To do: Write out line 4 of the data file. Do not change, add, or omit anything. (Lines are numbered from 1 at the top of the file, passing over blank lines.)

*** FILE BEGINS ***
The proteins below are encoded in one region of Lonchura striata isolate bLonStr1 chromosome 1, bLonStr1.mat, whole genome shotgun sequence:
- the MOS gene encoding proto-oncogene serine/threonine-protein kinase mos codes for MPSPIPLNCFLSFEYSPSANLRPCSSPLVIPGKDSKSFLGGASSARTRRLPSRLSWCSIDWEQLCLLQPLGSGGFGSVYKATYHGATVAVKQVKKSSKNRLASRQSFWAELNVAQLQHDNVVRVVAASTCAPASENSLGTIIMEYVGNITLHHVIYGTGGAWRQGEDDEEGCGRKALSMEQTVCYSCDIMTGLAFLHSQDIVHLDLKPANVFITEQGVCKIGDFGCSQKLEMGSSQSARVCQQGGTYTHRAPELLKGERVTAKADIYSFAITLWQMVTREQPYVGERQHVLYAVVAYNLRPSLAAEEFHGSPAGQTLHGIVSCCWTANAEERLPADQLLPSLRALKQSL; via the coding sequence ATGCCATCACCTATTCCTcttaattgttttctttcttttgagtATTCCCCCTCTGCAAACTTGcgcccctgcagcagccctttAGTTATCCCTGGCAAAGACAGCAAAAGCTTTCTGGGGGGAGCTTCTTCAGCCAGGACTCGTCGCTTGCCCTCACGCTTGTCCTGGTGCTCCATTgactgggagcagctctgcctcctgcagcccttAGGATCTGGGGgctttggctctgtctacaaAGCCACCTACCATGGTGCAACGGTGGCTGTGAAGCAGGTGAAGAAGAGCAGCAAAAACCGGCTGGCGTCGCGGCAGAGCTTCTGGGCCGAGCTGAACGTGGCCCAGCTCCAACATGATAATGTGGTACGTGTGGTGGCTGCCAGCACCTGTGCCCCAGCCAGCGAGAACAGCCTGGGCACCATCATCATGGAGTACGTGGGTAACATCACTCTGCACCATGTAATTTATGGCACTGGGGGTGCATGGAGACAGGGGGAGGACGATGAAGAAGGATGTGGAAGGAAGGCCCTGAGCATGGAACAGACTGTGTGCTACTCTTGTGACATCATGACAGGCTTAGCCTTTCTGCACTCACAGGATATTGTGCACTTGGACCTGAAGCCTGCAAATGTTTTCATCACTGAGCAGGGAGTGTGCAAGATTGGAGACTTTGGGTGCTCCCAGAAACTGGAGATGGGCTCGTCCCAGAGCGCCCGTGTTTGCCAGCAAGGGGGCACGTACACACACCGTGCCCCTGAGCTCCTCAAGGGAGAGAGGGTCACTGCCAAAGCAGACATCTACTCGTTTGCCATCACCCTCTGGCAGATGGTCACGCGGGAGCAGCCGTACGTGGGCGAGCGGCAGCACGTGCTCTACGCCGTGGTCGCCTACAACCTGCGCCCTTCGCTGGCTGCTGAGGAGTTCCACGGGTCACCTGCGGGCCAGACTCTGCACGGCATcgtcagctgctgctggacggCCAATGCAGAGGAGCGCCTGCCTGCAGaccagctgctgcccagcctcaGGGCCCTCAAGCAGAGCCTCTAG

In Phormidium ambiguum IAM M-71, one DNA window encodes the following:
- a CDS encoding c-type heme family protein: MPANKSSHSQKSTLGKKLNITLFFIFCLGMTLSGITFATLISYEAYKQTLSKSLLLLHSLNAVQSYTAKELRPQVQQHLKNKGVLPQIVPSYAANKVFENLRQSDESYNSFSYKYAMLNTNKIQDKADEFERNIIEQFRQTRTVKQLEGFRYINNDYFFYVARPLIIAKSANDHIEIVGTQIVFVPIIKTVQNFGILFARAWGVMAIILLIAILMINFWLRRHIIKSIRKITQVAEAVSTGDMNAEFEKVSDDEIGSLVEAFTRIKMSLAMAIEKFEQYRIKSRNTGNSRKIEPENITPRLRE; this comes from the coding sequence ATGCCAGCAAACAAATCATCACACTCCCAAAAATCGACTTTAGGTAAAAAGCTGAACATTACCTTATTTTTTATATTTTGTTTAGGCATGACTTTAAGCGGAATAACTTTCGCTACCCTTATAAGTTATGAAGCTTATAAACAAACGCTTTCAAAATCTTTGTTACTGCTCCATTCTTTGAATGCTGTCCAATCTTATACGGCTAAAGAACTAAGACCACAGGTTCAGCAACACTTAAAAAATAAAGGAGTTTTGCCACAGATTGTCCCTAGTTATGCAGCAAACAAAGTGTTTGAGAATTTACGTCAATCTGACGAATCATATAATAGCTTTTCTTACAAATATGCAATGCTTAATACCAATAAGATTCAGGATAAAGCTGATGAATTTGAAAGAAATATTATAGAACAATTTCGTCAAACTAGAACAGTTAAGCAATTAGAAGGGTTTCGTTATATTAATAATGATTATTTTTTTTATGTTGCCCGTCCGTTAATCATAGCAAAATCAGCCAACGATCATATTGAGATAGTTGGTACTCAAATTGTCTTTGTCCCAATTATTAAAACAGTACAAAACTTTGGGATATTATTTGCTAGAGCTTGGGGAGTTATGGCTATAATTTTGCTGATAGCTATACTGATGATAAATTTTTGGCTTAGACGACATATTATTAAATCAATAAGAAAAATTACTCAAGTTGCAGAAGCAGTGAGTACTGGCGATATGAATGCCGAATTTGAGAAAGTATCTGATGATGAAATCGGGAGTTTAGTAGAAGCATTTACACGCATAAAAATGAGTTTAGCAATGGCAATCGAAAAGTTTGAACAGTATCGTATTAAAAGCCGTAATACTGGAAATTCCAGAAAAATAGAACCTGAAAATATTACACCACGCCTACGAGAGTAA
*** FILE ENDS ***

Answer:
- a CDS encoding c-type heme family protein: MPANKSSHSQKSTLGKKLNITLFFIFCLGMTLSGITFATLISYEAYKQTLSKSLLLLHSLNAVQSYTAKELRPQVQQHLKNKGVLPQIVPSYAANKVFENLRQSDESYNSFSYKYAMLNTNKIQDKADEFERNIIEQFRQTRTVKQLEGFRYINNDYFFYVARPLIIAKSANDHIEIVGTQIVFVPIIKTVQNFGILFARAWGVMAIILLIAILMINFWLRRHIIKSIRKITQVAEAVSTGDMNAEFEKVSDDEIGSLVEAFTRIKMSLAMAIEKFEQYRIKSRNTGNSRKIEPENITPRLRE; this comes from the coding sequence ATGCCAGCAAACAAATCATCACACTCCCAAAAATCGACTTTAGGTAAAAAGCTGAACATTACCTTATTTTTTATATTTTGTTTAGGCATGACTTTAAGCGGAATAACTTTCGCTACCCTTATAAGTTATGAAGCTTATAAACAAACGCTTTCAAAATCTTTGTTACTGCTCCATTCTTTGAATGCTGTCCAATCTTATACGGCTAAAGAACTAAGACCACAGGTTCAGCAACACTTAAAAAATAAAGGAGTTTTGCCACAGATTGTCCCTAGTTATGCAGCAAACAAAGTGTTTGAGAATTTACGTCAATCTGACGAATCATATAATAGCTTTTCTTACAAATATGCAATGCTTAATACCAATAAGATTCAGGATAAAGCTGATGAATTTGAAAGAAATATTATAGAACAATTTCGTCAAACTAGAACAGTTAAGCAATTAGAAGGGTTTCGTTATATTAATAATGATTATTTTTTTTATGTTGCCCGTCCGTTAATCATAGCAAAATCAGCCAACGATCATATTGAGATAGTTGGTACTCAAATTGTCTTTGTCCCAATTATTAAAACAGTACAAAACTTTGGGATATTATTTGCTAGAGCTTGGGGAGTTATGGCTATAATTTTGCTGATAGCTATACTGATGATAAATTTTTGGCTTAGACGACATATTATTAAATCAATAAGAAAAATTACTCAAGTTGCAGAAGCAGTGAGTACTGGCGATATGAATGCCGAATTTGAGAAAGTATCTGATGATGAAATCGGGAGTTTAGTAGAAGCATTTACACGCATAAAAATGAGTTTAGCAATGGCAATCGAAAAGTTTGAACAGTATCGTATTAAAAGCCGTAATACTGGAAATTCCAGAAAAATAGAACCTGAAAATATTACACCACGCCTACGAGAGTAA